Saturday, August 14, 2010
Yosakoi: Written Thursday August 12, 2010
The crowd closes in, you feel music blaring from speakers on moving trucks in your chest cavity, your nerves go taught as the performance builds to a crescendo, your fist clench as the performance ends, and you stifle the urge to belt out a good old, “HELL YEAH!” (of course one must resist this impulse because no one around you would understand those words, and it could easily be mistaken for anger or some other inappropriate emotional overflow). Yes folks it’s Matsuri (festival) season here in Kochi-ken. I took the day off of work on Wednesday and took the JR train into Kochi city early for the Yosakoi Dance festival. The festival hinges on the performance and judging of seemingly endless dance groups who all perform in a parade like exhibition led by decorated flat bed trucks that have been covered with various sponsoring team names. Teams can be sponsored by any one; rice companies, fish flake brands, hair salons, or even towns. They dance from 9 in morning until long after I had already left the city (about 7). I can’t say I actually know a huge amount about this festival, but I do know that every group performs to what can best be described as a remix of the Yosakoi traditional song. To compete the lyrics and certain rhythm sections of the original song MUST be present in your performance. This leads to groups being defined, at least for Japanese challenged gaijin, by their flamboyant costumes and how ganki (up beat, happy, and or great) their performance was. As the day wore on most of the groups became progressively less ganki. Their smiles faded to exhaustion and . . . perhaps even boredom. Imagine performing the same dance continuously for three days. The word challenging only goes so far.
I ended up meeting up with four other JETs who I befriended at Tokyo Orientation. Jamie, Marie, Sonia, and Amy. I played phone tag with Jamie until finally asking him where he was. His response, under a McDonalds sign. . . (there’s at least 4 of those). It was very good to see that group again. I find them wonderfully easy to spend time with. Unfortunately, they live about 2 hours West of me by train in Nakamura. I’m considering going to visit them this weekend for camping, depending on the weather. Great fun for all though.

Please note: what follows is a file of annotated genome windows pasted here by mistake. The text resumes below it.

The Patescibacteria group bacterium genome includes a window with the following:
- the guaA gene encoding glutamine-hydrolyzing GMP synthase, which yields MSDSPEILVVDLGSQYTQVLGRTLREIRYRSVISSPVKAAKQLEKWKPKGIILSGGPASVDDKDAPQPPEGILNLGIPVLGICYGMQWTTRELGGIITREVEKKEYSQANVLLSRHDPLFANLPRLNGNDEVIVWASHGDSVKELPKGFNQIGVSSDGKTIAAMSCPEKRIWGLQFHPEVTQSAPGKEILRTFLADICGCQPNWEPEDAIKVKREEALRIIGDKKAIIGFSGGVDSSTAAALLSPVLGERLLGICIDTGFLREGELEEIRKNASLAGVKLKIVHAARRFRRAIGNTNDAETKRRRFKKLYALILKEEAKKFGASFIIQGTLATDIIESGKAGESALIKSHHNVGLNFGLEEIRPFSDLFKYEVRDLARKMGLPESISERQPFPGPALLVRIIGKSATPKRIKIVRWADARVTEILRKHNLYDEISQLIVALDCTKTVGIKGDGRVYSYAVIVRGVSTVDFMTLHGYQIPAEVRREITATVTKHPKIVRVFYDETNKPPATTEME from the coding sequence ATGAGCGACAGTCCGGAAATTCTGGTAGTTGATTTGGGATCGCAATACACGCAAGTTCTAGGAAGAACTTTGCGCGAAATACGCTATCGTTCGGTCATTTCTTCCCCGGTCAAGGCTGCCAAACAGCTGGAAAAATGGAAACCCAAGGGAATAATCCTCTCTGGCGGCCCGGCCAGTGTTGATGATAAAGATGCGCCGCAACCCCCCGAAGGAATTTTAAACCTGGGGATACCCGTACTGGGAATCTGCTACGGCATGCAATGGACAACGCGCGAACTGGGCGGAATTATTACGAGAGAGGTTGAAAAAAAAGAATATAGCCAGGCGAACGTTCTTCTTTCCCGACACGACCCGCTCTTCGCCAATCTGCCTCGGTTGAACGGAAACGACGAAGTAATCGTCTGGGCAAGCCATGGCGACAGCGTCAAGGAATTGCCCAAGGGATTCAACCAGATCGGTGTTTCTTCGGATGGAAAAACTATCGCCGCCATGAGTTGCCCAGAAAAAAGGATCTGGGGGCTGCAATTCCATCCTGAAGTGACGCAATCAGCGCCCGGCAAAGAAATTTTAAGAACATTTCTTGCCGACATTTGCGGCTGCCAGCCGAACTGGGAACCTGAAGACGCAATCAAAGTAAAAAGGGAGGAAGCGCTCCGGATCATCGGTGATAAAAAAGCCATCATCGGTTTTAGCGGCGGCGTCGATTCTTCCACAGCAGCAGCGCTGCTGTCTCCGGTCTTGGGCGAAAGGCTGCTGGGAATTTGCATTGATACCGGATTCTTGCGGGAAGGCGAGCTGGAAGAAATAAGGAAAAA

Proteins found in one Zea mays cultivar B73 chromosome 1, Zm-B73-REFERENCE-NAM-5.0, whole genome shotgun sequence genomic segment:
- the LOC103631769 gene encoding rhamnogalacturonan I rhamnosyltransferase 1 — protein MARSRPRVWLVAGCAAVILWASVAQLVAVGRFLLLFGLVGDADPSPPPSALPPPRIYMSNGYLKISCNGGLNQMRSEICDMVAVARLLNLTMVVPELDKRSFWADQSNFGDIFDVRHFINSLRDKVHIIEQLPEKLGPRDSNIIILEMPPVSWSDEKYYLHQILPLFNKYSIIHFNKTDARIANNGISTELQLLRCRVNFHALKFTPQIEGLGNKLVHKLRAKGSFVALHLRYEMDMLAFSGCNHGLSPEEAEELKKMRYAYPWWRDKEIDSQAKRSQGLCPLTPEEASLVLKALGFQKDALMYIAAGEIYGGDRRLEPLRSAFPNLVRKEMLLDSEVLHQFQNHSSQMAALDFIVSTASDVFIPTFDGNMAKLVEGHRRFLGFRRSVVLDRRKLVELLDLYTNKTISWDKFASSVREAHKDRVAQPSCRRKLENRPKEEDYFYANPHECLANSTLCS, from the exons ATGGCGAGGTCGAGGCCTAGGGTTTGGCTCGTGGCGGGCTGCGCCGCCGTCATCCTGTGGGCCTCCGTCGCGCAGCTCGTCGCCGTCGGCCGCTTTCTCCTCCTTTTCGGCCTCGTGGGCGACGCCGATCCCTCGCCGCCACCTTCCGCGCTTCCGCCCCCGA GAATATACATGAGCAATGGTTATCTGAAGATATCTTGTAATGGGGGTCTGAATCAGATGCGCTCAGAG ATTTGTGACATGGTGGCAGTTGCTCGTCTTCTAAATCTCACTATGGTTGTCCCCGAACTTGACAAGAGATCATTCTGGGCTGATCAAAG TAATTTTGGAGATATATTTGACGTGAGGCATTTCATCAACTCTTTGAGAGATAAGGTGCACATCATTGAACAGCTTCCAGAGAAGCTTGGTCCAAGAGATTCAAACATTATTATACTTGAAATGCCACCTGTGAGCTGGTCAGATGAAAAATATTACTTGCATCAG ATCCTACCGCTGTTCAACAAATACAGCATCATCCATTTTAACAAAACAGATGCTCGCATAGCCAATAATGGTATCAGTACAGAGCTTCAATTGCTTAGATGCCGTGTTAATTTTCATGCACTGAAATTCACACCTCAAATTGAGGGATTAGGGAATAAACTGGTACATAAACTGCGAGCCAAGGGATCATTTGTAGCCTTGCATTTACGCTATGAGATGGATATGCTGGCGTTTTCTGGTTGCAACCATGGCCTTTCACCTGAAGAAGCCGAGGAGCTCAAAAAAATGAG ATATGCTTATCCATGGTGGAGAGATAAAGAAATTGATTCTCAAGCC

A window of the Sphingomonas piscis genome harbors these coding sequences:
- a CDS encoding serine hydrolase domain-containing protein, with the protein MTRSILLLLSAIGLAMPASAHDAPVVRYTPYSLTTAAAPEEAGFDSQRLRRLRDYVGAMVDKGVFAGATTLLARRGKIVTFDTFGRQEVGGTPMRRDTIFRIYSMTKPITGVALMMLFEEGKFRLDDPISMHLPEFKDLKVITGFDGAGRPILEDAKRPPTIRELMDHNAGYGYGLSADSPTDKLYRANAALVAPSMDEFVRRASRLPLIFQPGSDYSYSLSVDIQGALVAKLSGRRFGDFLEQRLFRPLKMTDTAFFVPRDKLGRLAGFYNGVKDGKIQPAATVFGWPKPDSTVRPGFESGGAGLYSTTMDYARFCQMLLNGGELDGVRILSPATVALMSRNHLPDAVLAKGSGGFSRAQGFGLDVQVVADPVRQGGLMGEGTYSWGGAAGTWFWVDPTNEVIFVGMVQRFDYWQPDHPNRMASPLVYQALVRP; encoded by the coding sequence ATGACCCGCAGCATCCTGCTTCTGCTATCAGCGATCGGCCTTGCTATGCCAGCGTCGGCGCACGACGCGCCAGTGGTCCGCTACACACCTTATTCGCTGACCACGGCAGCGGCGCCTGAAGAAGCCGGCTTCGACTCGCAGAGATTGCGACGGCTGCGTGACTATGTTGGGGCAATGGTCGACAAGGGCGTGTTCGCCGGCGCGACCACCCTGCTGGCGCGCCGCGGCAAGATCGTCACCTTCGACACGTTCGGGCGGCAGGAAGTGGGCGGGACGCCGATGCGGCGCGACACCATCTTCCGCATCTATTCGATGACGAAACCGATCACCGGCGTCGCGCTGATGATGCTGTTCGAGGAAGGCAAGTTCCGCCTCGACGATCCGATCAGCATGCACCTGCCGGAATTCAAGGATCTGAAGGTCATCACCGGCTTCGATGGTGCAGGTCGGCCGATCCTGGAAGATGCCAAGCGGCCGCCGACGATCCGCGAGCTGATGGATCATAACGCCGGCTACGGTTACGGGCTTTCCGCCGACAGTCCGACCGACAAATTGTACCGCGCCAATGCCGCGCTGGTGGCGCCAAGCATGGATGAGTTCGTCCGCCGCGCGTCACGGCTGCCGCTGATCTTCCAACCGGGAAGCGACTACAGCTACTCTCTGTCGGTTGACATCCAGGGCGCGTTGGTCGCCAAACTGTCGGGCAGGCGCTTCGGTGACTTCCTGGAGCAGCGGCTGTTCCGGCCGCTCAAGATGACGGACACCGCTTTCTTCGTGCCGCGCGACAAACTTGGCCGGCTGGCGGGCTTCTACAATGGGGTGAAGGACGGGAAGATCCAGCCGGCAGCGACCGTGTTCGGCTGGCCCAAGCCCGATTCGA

I find there is an inexplicable quality to the festivals (especially the bigger ones) in Japan. There is a level of grandeur on the scale of the Macys Day Parade, but . . . very different. It’s difficult to describe. Between the claustrophobic, shoulder crushing, nature of the narrow streets one must navigate to find the best view, and the full frontal assault against all sensory receptors I always leave with a feeling akin to great self-awareness. Perhaps when confronted with so many colors, shiny objects, sounds, delicious smells from festival vendors, and the slight physical exertion of standing, walking, or pushing through a constant mob my mind kicks into meditation mode. I left Kochi with a sensation like I’d just finished a great run, or maybe like those crazies who do hot yoga feel (sorry if you’re a practitioner, but doing yoga in a heated room is farley close to the anti me equation) after a good long sweaty stretch. Maybe it’s the history behind every piece of costume and tradition, maybe it’s the dedication of the performers, or maybe it’s just a part of that quintessential Japanese thing that I mentioned earlier. That little thing, which is omnipresent here, that resonates within certain people to the point of creating a sensation of euphoria and comfort.
Don’t misunderstand, I’m not running around beaming uncontrollable manic smiles every day as I simply stroll down the street. It’s a quieter kind of comfort, best linked to discovery. Silent astonishment at the 50 dollar mushroom individually wrapped in the super market, (why are you so special I wonder?), try and count the number of vending machines you see within a four block radius of my apartment (it’s ridiculous!), rice fields instead of corn, or just being able to see those mountains that surround my little city dotted with constant whisps of mist. More to come. . . pictures posted on facebook, flickr has currently out smarted my attempts at posting. . . . deal with that soon.